Hanyu: POTENTIAL. I actually liked Kozuka's interpretation better in the short program, but Hanyu's jumps were massive and done with (seemingly) great ease. I feel like he has a ways to go in the artistic side of things in competition, but if his amazing exhibition is any indication, the performance side of things will surely come. He still carries himself like a kid, but he is still a kid. Did Johnny Weir design his free skate costume? Or did he just borrow it from Johnny's wardrobe? : P
Machida: Now one of my favorite skaters. Much like the other Japanese men, he is so very expressive. He won all his practice sessions, landing jump after jump with great ease, often looking up into the audience upon landing as if to say "See, I got it." He still needs to work on some of his spins, but if he improves those and shows a consistent quad, I don't see why he can't be another amazing Japanese contender. I could watch his short program all day.
Menshov: I have to root for any skater who is 29 and still out there contending. When his jumps are on he is very good, but his jumping technique is wildly inconsistent and sometimes it seems, both in competition and in practice, that he is just hurling himself into the air with elbows and knees flying and his body crazily tilted. I liked his exhibition much more than his competition programs. Lovely blue eyes and blond hair.
Abbott: Choreographer and performer extraordinaire. Despite his mistakes I still very much enjoyed his long program. I worry about his popping of jumps as he pops a lot of jumps in practice and this seems to translate to the competition. Perhaps there is a habit there that, if broken, could improve his mental focus.
Brezina: I was really hoping to see him put together good programs as I feel like I still don't have a good idea of his skating. If he could put it all together it could be a lot of fun to watch, but I think he is one of those skaters for whom a clean program is essential to properly convey the choreography. He did nail a fair number of quads in practice. There is something about him that is just very likeable.
Verner: Gah! I don't know why he made the mistakes he did in competition. He is fully capable of more and very enjoyable to watch. I hope he can put it all together at his next competition.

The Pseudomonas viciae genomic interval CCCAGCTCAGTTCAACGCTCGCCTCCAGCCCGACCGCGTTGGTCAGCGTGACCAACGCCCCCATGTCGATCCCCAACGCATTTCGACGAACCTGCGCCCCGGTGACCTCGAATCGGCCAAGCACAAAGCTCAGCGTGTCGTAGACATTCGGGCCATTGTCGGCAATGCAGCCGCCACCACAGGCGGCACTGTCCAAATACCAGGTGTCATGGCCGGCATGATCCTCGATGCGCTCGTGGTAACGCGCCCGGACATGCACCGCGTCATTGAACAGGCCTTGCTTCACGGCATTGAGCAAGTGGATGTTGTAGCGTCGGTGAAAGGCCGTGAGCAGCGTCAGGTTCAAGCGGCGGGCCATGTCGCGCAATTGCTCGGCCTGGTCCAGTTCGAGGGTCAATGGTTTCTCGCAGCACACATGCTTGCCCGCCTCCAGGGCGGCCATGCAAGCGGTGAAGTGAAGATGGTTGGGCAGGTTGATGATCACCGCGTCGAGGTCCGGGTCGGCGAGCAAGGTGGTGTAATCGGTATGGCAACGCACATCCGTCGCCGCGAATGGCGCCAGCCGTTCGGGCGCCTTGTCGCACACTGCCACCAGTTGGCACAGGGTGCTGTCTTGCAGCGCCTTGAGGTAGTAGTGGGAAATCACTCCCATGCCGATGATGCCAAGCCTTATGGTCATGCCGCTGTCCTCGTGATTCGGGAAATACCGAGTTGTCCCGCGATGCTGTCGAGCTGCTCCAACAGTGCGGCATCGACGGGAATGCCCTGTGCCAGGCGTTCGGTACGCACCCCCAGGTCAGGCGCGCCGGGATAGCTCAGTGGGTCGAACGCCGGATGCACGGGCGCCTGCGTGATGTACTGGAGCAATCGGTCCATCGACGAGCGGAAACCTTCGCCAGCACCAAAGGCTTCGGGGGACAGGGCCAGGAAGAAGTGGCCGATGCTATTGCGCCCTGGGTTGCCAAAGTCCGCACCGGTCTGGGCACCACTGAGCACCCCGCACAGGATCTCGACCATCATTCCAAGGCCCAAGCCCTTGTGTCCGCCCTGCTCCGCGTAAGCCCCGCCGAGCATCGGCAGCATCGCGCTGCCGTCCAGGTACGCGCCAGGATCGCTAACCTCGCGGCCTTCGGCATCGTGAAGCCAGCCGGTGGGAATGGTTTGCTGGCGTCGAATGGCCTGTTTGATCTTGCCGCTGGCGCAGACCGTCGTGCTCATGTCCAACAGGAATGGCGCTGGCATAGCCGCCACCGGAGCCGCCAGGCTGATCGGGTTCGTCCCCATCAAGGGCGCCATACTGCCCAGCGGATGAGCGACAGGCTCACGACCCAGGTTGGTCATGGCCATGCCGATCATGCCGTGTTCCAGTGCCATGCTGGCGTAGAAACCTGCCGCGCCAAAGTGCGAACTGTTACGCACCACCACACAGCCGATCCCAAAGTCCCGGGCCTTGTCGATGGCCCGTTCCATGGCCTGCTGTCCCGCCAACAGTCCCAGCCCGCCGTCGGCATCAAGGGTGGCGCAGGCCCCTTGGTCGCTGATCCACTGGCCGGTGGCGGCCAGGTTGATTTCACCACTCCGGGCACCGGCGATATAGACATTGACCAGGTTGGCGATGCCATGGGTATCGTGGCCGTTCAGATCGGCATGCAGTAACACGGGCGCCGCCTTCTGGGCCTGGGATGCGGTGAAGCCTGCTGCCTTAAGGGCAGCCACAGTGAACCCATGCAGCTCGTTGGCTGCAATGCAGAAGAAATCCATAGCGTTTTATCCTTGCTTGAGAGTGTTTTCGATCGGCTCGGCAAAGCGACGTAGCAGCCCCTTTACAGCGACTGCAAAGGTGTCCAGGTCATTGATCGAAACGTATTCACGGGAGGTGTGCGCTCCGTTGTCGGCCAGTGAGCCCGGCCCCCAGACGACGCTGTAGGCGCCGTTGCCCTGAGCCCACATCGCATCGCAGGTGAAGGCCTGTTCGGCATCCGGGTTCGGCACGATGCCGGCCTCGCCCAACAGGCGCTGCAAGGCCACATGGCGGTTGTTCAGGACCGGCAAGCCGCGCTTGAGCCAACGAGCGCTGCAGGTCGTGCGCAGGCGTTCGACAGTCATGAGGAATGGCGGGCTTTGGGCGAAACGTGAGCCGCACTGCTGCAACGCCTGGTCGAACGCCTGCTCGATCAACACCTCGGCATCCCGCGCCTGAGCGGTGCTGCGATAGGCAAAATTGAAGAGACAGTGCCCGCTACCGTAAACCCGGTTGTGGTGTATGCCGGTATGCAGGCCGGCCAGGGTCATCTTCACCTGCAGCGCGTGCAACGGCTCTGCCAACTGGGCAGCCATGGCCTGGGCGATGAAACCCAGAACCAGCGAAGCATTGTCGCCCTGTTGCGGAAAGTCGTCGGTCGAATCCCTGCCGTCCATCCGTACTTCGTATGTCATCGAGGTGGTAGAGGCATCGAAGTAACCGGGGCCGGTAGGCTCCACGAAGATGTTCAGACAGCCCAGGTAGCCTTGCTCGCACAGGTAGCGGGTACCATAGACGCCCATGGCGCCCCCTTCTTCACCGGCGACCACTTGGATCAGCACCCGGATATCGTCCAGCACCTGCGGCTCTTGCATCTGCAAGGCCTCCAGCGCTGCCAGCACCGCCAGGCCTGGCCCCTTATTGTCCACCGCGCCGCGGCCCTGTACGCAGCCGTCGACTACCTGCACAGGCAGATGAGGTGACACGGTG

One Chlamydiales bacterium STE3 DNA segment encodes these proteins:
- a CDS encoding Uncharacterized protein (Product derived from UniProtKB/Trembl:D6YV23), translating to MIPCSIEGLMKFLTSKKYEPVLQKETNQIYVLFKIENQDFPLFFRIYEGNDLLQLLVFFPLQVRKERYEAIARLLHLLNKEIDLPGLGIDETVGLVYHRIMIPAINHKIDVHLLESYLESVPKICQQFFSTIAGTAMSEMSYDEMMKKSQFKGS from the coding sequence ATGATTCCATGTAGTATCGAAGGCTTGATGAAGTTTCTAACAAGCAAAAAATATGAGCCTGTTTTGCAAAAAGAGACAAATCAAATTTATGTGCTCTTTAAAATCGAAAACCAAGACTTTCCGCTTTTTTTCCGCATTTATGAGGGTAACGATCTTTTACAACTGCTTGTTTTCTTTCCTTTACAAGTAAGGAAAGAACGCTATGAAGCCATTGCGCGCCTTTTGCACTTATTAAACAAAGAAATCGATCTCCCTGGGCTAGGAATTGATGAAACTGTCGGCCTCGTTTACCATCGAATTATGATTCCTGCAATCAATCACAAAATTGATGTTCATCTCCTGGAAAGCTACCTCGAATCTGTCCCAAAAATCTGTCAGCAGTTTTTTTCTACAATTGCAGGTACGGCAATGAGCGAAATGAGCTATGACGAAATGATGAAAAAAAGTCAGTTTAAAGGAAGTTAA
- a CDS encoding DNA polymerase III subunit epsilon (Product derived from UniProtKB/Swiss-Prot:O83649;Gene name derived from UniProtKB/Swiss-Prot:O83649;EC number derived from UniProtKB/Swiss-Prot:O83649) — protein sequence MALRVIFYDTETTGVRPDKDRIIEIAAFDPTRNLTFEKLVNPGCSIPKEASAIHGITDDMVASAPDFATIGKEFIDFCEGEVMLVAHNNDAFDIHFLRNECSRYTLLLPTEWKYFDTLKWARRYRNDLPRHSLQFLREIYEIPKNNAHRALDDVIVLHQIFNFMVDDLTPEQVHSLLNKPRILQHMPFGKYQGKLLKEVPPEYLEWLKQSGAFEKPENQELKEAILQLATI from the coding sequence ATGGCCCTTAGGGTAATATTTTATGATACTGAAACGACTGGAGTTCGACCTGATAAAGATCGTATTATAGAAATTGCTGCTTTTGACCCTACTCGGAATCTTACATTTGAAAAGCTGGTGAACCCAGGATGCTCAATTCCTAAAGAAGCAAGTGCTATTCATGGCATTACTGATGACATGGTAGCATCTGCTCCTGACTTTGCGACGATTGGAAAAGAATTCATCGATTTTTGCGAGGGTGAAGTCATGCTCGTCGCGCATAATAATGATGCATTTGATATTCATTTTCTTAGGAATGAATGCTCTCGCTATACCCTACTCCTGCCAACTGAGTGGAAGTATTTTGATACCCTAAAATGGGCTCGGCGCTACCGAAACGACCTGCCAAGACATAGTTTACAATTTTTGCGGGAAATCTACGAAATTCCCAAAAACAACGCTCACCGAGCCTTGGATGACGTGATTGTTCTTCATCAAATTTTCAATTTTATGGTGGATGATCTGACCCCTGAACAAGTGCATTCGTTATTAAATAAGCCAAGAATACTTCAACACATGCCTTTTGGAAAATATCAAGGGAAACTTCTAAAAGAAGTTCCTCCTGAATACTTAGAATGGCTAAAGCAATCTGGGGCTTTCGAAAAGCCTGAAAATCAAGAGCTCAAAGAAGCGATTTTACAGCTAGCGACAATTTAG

Armin: He tried a quad! Still has his lovely style and expression, but I feel like he'll have to get consistent with that quad to get respect from the judges. I have first hand confirmation that I can actually pronounce his name correctly.
Razzano: Very nice in person. Had a chat with a friend of CoyoteChris's about his skating, and we agree that he is very pleasant to watch and competant technically but lacking in expression. He can have the same facial expression throughout an entire practice session, keep it walking down the hallway, and then maintain it through a performance. I think that's something he really needs to work on if he wants his skating to have impact.
Majorov: He has a very pleasant and watchable performance style. I did like his short program better than his long- I'm not sure his intended theme is coming through in the long program and the costume and choreography should be matched a little better. Not a fan of costumes with hoodies. He is able to blend the performance with the skills and I hope to see him do well in the future.
I'll make a separate post for the other disciplines as this one is getting a bit too long.
On the Ice
By far the best overall competition with lots of clean programs and very strong jump content. This field alone gives me hope that the lackluster years in ladies' competition are gone. I enjoyed all of the competitors' programs and feel like the placements and scores were, for the most part (exception:Adelina's short program), correct.